Coccygodynia: Whatever Happened to Performing a Physical Examination?

August 23rd, 2014

by James D. Hundley, MD

            There are so many good things about Modern Medicine that I hate to be critical but the following story from one of my friends put a bee in my bonnet:

Dr. X is a retired university Professor of Sociology who is in great health with no known history of cancer or other serious disorder.  He reported that he fell onto his buttocks with a brief duration of tailbone pain several weeks before his office visit that was precipitated by having to sit in a confined space on an airplane for several hours during which he developed “tailbone” tenderness that occurred only when sitting.  He denied pain on lying supine, night pain, back pain, neurologic symptoms, bowel difficulties and blood in his stools.

Because his tenderness persisted for a few weeks he made an appointment with a capable orthopaedic surgeon and was seen by the surgeon’s PA.  The PA took a history and then did a cursory examination reportedly checking the strength of the patient’s toes and ankles.  An x-ray was “normal”.  The PA ordered an MRI.

Coincidentally, my friend and I were scheduled to have a lunch meeting between the office visit and the MRI and he asked me if I thought he should have the MRI.  After a discussion during which I did not feel that I could recommend against having the MRI he decided to proceed with it.  Not surprisingly, the MRI was negative.

Here’s the rub.  Why get an MRI before doing a thorough physical examination and using the history as a guide.  With a history like this, what was the PA looking for?  Cancer?  On what basis?

As for the physical exam, here’s what I think should be done:

  1. Examine the sacrum and coccyx externally for visible skin changes and tenderness.  Is the problem really his tailbone?  What about a pilonidal abscess or cyst, for example?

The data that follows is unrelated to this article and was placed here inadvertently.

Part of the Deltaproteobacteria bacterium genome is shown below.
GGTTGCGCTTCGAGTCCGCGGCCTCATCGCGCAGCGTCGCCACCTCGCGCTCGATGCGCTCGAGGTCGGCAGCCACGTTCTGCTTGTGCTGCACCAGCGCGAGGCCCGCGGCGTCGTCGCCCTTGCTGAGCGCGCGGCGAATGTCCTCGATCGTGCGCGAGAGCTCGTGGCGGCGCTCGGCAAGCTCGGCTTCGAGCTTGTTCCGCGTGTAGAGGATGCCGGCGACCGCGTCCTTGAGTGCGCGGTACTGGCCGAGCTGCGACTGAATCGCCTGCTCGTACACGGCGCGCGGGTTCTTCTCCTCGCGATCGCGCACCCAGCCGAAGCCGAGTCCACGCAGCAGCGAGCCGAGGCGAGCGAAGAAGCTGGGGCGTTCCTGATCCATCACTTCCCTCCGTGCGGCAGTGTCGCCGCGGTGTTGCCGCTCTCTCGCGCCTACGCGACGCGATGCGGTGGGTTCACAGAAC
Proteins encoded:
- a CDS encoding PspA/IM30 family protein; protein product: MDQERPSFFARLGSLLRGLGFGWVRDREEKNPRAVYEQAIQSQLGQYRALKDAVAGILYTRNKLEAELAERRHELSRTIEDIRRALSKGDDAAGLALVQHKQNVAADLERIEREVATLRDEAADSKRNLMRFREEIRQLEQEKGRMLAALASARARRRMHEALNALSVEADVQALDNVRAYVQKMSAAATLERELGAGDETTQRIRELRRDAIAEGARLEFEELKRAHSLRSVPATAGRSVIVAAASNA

2. Perform a rectal examination to check for masses and tenderness of the coccyx which is easy to palpate.  Check the prostate and for occult blood.  How about an abscessed hemorrhoid?
  3. Do a back exam to see if this was referred pain.  That would include back range of motion, nerve irritation tests, and a neurologic exam (some of which the PA to his credit reportedly performed).
  4. Always remove shoes and stockings and check the ankles and feet for circulation and sores, of course, not to diagnose coccygodynia but because you’re a thorough clinician and the opportunity to do so is right there.

Assuming the findings of the exam were negative, how about some conservative treatment such as time and advice on how to manage his symptoms?  Since he only had pain on sitting, he didn’t really need analgesics or anti-inflammatory medications.  A simple pad with a cutout in the rear to unload the coccyx (not a “doughnut” which unloads the wrong area) should be very helpful.  Then check him back in a few weeks unless the symptoms have subsided spontaneously.

Interestingly, the patient reported that the tenderness did go away within a week or two after the MRI.  Did the MRI cure the problem?  Of course not.  Did peace of mind have anything to do with it?  It probably did but he wasn’t very nervous about his condition to begin with and after we discussed his problem before the MRI he said he was even less worried about the basis for his symptom.

If we’re to do our share to reduce the cost of Medicine, we need to avoid unnecessary testing, especially those as expensive as MRI’s.

Dr. Hundley is a retired orthopaedic surgeon and a founder and currently the president of, a free, open access, resource website for orthopaedic surgeons and related professionals.